There is nothing more annoying than trying to understand code that is impossible to read. Different developers have different ways of writing code and these differences cost time when new developers to a project need to understand whats going on.

One practice that I push developers on my teams to follow is to write code so that it seems like one developer wrote it. I have come across a best practice document, idiomatic, that many developers and myself use.

To add this to your Eclipse environment:

  1. Go to Windows -> Preferences -> JavaScript -> Code Style -> Formatter
  2. Click Import and navigate to the idiomatic.xml file (attached in email)
  3. Click Apply then Ok

To apply the filter on your page you can press Ctrl+Shift+F. You can also set it up so that the filtering happens automatically on save. To do this:

  1. Go to Windows -> Preferences -> JavaScript -> Code Style -> Editor -> Save Actions
  2. Check the first 2 checkboxes

You can download it here: idiomatic.xml

A common problem I come across in the projects I work on is the need to check to see if an object exists in an Array of objects.  There are numerous solutions that are available to see if a value exists in an Array.  You can use jQuery.inArray(value,array) method or Array.indexOf(array,item, start) method, but if you try those solutions when passing in an object your object does not seemed to be found.

I found that the reason those solutions don’t work is because when you are searching an Array for an object it is comparing the reference of the objects not the values.

A solution I have will loop through a passed in Array and then compare all the properties of an object against the passed in object.  If all the properties match then you get the index of the object in the Array.  If not then you get -1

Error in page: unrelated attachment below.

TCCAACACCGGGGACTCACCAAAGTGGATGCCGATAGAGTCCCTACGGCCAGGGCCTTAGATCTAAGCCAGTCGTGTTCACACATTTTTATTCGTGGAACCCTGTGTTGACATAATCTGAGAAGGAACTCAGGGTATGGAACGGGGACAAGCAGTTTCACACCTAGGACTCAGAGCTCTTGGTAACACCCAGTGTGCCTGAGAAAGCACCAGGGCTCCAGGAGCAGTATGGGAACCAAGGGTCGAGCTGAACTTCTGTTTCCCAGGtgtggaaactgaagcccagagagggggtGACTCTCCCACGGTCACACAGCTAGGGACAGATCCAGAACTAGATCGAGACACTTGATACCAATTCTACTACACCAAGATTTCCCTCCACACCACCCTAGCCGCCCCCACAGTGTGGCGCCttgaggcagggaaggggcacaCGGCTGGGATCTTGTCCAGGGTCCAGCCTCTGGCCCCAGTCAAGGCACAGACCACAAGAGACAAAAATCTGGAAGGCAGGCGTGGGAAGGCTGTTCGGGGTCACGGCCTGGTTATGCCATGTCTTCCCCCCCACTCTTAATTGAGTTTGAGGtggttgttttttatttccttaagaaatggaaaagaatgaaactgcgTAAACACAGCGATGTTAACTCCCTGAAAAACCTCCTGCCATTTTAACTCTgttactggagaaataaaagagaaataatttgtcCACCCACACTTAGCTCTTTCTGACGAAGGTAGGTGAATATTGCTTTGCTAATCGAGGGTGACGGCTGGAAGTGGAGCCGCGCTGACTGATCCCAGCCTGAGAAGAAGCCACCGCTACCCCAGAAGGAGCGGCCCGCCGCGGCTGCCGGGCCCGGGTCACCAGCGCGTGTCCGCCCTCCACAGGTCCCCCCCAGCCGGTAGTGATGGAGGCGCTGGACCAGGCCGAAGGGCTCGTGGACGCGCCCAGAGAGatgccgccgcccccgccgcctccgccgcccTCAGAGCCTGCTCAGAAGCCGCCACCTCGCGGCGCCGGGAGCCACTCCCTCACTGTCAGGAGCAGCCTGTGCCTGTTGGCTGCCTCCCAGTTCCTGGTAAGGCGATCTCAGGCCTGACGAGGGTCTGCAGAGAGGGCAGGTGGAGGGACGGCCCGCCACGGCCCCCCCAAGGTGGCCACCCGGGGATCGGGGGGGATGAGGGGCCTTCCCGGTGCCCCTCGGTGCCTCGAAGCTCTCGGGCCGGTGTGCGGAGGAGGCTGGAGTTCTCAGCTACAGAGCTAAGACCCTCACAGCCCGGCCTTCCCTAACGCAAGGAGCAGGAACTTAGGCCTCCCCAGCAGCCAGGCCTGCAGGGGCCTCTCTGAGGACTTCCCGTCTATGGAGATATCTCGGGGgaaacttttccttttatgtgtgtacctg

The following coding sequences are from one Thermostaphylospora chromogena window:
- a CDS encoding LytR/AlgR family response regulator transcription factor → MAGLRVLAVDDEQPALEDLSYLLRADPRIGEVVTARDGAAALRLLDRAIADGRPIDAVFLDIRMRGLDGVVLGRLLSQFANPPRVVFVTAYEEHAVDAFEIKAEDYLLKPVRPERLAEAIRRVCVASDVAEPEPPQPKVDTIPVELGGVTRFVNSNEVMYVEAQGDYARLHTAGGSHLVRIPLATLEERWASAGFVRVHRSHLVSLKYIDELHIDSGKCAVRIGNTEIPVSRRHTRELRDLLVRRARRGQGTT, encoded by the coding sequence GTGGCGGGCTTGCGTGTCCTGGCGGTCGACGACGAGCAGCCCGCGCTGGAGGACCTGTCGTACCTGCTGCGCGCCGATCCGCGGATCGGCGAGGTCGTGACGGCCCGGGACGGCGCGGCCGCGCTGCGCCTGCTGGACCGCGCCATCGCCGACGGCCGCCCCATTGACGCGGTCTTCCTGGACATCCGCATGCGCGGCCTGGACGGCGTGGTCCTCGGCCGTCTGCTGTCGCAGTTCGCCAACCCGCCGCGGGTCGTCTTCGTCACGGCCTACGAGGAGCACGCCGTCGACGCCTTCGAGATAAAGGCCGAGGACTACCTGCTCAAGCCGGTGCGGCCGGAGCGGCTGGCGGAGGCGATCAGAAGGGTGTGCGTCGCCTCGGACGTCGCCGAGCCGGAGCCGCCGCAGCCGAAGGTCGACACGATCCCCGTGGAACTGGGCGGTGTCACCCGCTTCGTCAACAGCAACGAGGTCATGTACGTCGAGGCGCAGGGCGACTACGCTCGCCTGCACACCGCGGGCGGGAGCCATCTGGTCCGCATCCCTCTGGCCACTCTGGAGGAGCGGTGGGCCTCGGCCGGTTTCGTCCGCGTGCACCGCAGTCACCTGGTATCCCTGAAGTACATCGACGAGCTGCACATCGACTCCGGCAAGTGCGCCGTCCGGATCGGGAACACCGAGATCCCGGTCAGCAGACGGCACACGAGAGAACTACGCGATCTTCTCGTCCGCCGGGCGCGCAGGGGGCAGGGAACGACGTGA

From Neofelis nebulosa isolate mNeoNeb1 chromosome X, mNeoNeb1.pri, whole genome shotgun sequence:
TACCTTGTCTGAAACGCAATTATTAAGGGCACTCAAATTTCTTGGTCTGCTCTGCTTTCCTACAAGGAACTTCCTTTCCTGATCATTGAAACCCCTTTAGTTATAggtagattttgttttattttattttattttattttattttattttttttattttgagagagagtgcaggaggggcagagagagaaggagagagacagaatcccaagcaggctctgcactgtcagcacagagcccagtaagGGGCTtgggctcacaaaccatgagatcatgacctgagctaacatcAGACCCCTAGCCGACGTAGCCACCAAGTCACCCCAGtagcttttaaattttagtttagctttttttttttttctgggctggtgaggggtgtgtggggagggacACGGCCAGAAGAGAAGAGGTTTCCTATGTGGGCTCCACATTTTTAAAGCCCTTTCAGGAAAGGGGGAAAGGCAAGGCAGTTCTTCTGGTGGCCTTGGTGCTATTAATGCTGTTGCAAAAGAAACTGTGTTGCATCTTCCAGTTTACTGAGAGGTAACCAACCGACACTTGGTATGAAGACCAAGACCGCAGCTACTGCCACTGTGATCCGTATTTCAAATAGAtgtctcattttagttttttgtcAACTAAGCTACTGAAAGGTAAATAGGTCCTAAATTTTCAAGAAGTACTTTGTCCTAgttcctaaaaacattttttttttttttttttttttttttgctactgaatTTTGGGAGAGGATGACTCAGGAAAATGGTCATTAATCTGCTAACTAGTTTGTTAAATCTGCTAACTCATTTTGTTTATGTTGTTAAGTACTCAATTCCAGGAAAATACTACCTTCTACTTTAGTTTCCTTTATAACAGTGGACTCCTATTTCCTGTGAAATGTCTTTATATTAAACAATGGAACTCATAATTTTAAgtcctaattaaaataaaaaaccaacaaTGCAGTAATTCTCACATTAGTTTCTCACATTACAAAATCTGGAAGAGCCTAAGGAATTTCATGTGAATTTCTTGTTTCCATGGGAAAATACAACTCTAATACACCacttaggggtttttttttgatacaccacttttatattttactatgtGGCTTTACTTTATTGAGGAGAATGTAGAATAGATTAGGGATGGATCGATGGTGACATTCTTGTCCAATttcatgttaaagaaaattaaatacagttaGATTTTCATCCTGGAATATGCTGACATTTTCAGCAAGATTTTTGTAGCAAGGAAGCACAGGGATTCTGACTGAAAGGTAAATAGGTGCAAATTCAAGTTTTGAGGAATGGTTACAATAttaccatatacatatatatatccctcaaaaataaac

Here is the code:

function( arrArray, oObject )
{
var length = arrArray.length;
for (var i = 0; i < length; i++)
{
var matchFound = false;
for( var p in arrArray[i] )
{
if( arrArray[i][p] === oObject[p] && arrArray[i].length === oObject.length )
{
matchFound = true;
}
else
{
matchFound = false;
break;
}
}
if( matchFound )
{
return i;
}

return -1;
};

HTML5 offers a new way to store data instead of having to send and retrieve data from a database or by using cookies.

Local Storage & Session Storage

Local Storage
Local storage give you the ability to store values in the browser so that the next time a user visits the page.

Setting a value is easy. Just add this line of code in your JavaScript function and a value will be set.

// valueName = the storage key
// Myvalue = the storage value for 'valueName'
// set value for localstorage
window.localstorage.setItem('valueName', 'MyValue');

To retrieve a value is just as simple.
// valueName = the storage key
// set value for localstorage
window.localstorage.getItem(‘valueName’);

Session Storage
Session storage works the same way as localstorage, except that the session is stored per browser tab.

Setting a value is easy. Just add this line of code in your JavaScript function and a value will be set.

// valueName = the storage key
// Myvalue = the storage value for 'valueName'
// set value for localstorage
window.sessionstorage.setItem('valueName', 'MyValue');

To retrieve a value is just as simple.
/*
valueName = the storage key
*/
// set value for localstorage
window.sessionstorage.getItem(‘valueName’);